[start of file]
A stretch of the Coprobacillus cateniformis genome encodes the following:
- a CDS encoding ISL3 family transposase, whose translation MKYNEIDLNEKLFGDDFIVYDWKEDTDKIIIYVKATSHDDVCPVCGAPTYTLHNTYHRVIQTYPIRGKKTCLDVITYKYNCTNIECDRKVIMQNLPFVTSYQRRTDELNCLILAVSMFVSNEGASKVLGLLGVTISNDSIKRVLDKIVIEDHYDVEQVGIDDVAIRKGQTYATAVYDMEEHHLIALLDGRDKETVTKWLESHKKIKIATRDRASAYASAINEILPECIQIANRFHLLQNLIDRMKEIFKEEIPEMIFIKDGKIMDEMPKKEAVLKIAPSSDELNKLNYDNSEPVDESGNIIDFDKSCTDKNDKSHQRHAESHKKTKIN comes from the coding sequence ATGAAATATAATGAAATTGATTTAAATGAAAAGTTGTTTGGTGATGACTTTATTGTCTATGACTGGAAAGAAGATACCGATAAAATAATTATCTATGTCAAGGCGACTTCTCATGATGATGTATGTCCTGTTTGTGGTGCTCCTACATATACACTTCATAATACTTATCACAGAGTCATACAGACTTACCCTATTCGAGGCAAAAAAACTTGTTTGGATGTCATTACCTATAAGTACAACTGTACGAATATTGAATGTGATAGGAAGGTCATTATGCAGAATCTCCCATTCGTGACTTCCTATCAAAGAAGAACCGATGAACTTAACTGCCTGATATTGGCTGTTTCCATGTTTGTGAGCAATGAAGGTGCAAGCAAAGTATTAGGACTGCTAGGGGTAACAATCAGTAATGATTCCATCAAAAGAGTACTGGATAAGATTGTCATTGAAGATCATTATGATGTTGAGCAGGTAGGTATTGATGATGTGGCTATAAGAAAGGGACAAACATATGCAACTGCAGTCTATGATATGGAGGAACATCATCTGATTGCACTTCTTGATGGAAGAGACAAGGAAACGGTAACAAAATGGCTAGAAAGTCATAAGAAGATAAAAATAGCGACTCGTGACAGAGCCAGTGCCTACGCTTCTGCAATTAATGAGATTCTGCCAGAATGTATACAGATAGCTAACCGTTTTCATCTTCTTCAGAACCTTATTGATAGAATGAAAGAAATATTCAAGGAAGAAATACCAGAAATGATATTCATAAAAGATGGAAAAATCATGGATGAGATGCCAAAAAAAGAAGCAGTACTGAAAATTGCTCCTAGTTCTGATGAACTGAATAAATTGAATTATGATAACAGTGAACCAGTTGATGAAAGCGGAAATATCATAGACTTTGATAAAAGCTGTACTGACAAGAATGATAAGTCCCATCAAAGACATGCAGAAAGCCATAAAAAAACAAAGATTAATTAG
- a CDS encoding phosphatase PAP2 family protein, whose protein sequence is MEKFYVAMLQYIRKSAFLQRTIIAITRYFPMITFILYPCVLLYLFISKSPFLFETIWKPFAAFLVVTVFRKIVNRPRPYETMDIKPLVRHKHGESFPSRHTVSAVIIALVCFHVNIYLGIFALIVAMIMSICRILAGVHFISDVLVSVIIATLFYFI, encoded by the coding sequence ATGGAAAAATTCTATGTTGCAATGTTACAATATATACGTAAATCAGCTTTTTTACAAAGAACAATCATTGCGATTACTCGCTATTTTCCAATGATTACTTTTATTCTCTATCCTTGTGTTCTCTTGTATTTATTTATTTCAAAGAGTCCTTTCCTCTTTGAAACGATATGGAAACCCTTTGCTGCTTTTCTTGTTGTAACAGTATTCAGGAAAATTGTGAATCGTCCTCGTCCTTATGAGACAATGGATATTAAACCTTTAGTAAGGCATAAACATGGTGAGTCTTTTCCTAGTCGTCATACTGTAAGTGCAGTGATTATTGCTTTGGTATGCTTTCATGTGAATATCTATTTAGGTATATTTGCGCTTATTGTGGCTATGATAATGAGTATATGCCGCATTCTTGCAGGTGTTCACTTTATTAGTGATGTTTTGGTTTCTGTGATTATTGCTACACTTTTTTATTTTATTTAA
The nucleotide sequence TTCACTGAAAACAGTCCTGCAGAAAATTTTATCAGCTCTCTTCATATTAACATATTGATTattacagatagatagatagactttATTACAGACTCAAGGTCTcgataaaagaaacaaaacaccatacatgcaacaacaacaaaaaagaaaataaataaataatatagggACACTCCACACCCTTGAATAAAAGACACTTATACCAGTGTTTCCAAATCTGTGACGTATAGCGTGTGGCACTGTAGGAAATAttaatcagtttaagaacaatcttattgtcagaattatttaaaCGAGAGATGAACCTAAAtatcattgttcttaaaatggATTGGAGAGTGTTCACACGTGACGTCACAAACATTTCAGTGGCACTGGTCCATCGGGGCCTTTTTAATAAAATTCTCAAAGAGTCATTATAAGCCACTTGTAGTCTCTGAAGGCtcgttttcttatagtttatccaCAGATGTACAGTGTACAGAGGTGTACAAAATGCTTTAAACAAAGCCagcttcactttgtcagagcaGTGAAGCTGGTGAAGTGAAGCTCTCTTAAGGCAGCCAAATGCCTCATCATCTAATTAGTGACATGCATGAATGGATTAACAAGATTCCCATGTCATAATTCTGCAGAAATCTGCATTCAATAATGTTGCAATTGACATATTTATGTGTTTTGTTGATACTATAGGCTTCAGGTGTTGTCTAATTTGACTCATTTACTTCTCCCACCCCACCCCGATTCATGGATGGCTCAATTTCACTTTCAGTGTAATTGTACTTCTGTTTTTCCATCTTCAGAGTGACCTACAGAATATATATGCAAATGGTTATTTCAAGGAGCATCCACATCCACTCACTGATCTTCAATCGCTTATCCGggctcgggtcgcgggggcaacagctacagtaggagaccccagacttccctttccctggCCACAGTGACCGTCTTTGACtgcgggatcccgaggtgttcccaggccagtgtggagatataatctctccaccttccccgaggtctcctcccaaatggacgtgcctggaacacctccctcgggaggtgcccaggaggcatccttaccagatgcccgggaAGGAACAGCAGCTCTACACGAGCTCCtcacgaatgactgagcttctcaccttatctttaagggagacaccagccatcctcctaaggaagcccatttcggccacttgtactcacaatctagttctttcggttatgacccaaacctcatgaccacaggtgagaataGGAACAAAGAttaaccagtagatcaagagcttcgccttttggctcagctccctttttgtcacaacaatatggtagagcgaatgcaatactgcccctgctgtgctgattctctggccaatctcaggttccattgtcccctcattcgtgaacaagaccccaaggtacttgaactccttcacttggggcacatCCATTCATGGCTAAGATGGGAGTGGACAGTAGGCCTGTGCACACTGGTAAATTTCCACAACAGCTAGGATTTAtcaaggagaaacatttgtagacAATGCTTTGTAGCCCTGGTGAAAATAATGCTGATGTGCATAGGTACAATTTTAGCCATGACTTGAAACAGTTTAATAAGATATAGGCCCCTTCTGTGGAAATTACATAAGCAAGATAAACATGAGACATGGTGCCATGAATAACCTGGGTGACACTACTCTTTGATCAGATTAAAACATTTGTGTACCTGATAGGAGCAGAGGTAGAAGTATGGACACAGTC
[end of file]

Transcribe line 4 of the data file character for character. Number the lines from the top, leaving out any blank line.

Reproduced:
The nucleotide sequence TTCACTGAAAACAGTCCTGCAGAAAATTTTATCAGCTCTCTTCATATTAACATATTGATTattacagatagatagatagactttATTACAGACTCAAGGTCTcgataaaagaaacaaaacaccatacatgcaacaacaacaaaaaagaaaataaataaataatatagggACACTCCACACCCTTGAATAAAAGACACTTATACCAGTGTTTCCAAATCTGTGACGTATAGCGTGTGGCACTGTAGGAAATAttaatcagtttaagaacaatcttattgtcagaattatttaaaCGAGAGATGAACCTAAAtatcattgttcttaaaatggATTGGAGAGTGTTCACACGTGACGTCACAAACATTTCAGTGGCACTGGTCCATCGGGGCCTTTTTAATAAAATTCTCAAAGAGTCATTATAAGCCACTTGTAGTCTCTGAAGGCtcgttttcttatagtttatccaCAGATGTACAGTGTACAGAGGTGTACAAAATGCTTTAAACAAAGCCagcttcactttgtcagagcaGTGAAGCTGGTGAAGTGAAGCTCTCTTAAGGCAGCCAAATGCCTCATCATCTAATTAGTGACATGCATGAATGGATTAACAAGATTCCCATGTCATAATTCTGCAGAAATCTGCATTCAATAATGTTGCAATTGACATATTTATGTGTTTTGTTGATACTATAGGCTTCAGGTGTTGTCTAATTTGACTCATTTACTTCTCCCACCCCACCCCGATTCATGGATGGCTCAATTTCACTTTCAGTGTAATTGTACTTCTGTTTTTCCATCTTCAGAGTGACCTACAGAATATATATGCAAATGGTTATTTCAAGGAGCATCCACATCCACTCACTGATCTTCAATCGCTTATCCGggctcgggtcgcgggggcaacagctacagtaggagaccccagacttccctttccctggCCACAGTGACCGTCTTTGACtgcgggatcccgaggtgttcccaggccagtgtggagatataatctctccaccttccccgaggtctcctcccaaatggacgtgcctggaacacctccctcgggaggtgcccaggaggcatccttaccagatgcccgggaAGGAACAGCAGCTCTACACGAGCTCCtcacgaatgactgagcttctcaccttatctttaagggagacaccagccatcctcctaaggaagcccatttcggccacttgtactcacaatctagttctttcggttatgacccaaacctcatgaccacaggtgagaataGGAACAAAGAttaaccagtagatcaagagcttcgccttttggctcagctccctttttgtcacaacaatatggtagagcgaatgcaatactgcccctgctgtgctgattctctggccaatctcaggttccattgtcccctcattcgtgaacaagaccccaaggtacttgaactccttcacttggggcacatCCATTCATGGCTAAGATGGGAGTGGACAGTAGGCCTGTGCACACTGGTAAATTTCCACAACAGCTAGGATTTAtcaaggagaaacatttgtagacAATGCTTTGTAGCCCTGGTGAAAATAATGCTGATGTGCATAGGTACAATTTTAGCCATGACTTGAAACAGTTTAATAAGATATAGGCCCCTTCTGTGGAAATTACATAAGCAAGATAAACATGAGACATGGTGCCATGAATAACCTGGGTGACACTACTCTTTGATCAGATTAAAACATTTGTGTACCTGATAGGAGCAGAGGTAGAAGTATGGACACAGTC